Stefania Salomone, an Italian woman who signed the widely publicized open letter [English] [Italian] to Pope Benedict XVI calling for an end to the Roman Catholic Church’s priestly celibacy, is part of a Web discussion for women who are in relationships with priests. Yet she remains the only public signatory to the letter, which she says has been endorsed by more than 40 women.
Although it is oxymoronic to give presumptive credence to an unverified number of anonymous women, Salomone’s assertions apparently ring true to Cristina Odone. A Research Fellow at the Centre for Policy Studies, a former editor of the Catholic Herald and deputy editor of the New Statesman, she wrote:
But I think the women have a point when they speak out against the hypocrisy of the status quo. I came across, when editor of The Catholic Herald, hundreds of priests. Many of them had “housekeepers” who adored them and … well, who knows what goes on behind net curtains in the priest’s house? Tongues wagged, but only mildly: the priest looked happy, worked hard, and his parishioners looked away. This was so routine an arrangement, that for centuries canon law specified that the priest’s housekeeper should be past child-bearing age, so that the Church would not be embarrassed by the fruit of a carnal relationship.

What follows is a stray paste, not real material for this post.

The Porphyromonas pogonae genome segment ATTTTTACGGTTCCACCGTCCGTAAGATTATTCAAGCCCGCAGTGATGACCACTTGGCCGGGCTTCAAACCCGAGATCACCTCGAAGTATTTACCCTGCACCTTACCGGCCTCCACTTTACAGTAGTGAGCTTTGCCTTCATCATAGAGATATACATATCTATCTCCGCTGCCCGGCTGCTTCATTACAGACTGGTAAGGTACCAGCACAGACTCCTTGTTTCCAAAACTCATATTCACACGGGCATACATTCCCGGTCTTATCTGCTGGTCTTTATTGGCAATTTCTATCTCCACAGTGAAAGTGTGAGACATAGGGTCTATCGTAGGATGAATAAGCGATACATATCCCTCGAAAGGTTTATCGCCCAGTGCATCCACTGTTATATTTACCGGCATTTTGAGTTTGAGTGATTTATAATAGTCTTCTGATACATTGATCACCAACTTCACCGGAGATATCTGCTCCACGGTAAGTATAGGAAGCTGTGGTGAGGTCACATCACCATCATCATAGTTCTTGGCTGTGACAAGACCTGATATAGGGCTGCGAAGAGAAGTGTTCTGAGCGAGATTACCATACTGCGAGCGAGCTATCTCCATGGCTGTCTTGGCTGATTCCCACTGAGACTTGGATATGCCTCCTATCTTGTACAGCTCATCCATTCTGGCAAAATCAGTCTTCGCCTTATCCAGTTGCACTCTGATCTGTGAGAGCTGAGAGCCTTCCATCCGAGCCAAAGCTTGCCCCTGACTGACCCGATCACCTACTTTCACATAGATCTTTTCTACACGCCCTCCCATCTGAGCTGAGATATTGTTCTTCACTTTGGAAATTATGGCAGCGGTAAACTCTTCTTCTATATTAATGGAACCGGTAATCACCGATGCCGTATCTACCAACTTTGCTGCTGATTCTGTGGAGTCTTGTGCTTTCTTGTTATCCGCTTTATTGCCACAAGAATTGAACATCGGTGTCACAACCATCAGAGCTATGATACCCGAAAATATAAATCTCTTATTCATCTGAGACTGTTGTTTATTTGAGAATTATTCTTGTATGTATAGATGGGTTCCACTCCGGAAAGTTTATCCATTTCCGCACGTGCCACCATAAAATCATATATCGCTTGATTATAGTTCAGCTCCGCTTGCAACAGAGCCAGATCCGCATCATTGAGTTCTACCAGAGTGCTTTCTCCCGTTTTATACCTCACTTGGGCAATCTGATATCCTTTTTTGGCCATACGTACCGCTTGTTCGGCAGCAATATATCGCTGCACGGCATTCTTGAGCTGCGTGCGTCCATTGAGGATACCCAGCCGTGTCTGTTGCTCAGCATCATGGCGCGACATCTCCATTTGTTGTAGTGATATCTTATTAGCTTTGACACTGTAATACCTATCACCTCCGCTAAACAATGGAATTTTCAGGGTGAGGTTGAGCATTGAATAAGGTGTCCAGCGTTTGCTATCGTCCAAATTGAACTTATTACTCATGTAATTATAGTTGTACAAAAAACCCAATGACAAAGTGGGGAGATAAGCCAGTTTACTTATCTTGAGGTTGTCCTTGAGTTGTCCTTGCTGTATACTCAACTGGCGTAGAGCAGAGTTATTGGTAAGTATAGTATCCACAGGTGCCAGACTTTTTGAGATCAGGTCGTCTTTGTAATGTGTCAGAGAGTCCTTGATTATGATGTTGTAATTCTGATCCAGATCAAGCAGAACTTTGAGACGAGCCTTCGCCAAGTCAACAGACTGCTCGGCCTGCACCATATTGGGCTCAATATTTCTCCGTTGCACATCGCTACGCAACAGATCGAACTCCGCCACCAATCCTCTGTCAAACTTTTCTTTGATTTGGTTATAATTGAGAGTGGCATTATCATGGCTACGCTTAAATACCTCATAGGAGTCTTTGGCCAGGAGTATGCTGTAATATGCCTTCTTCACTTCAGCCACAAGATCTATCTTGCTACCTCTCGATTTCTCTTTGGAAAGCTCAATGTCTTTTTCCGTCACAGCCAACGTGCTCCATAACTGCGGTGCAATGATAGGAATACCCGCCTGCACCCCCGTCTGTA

. . .
For too many priests, loneliness is their lot. Once, they had parishioners vying with one another to see who could wine and dine him; now they are derided and worse. When this was a less secular society, priests always knew they held a certain status in our community; now they are in the habit of being treated like pariahs. One brilliant and witty priest I know is taking a year’s sabbatical. Free of his dog collar, he has found himself in many situations where strangers heap scorn upon the priesthood and talk of priests as synonymous with kiddie-fiddlers. “There is so much hostility out there,” he told me, sadly.
The British/Scottish group Sonflowers is an organization of who have affairs with Catholic priests. It was founded by Adrianna Alsworth. She has addressed the desire for anonymity and the need for mutual support:
I know of many older priests who have been in long-term relationships which are an open secret in their parishes.
Sadly, all the stress and responsibility is placed on the women and it’s a heavy burden to bear. If the relationship becomes public, it’s the woman, the Church’s silent mistresses, who get the blame.
She sees celibacy as doing harm to both the community and the priests. For example, she has observed:
Young men spend six years in a male environment at seminary then are thrust into parishes where they feel isolated. They are often sexually immature but have enormous power over people.
Salomone’s letter further argues that celibacy is not only destructive but also unscriptural: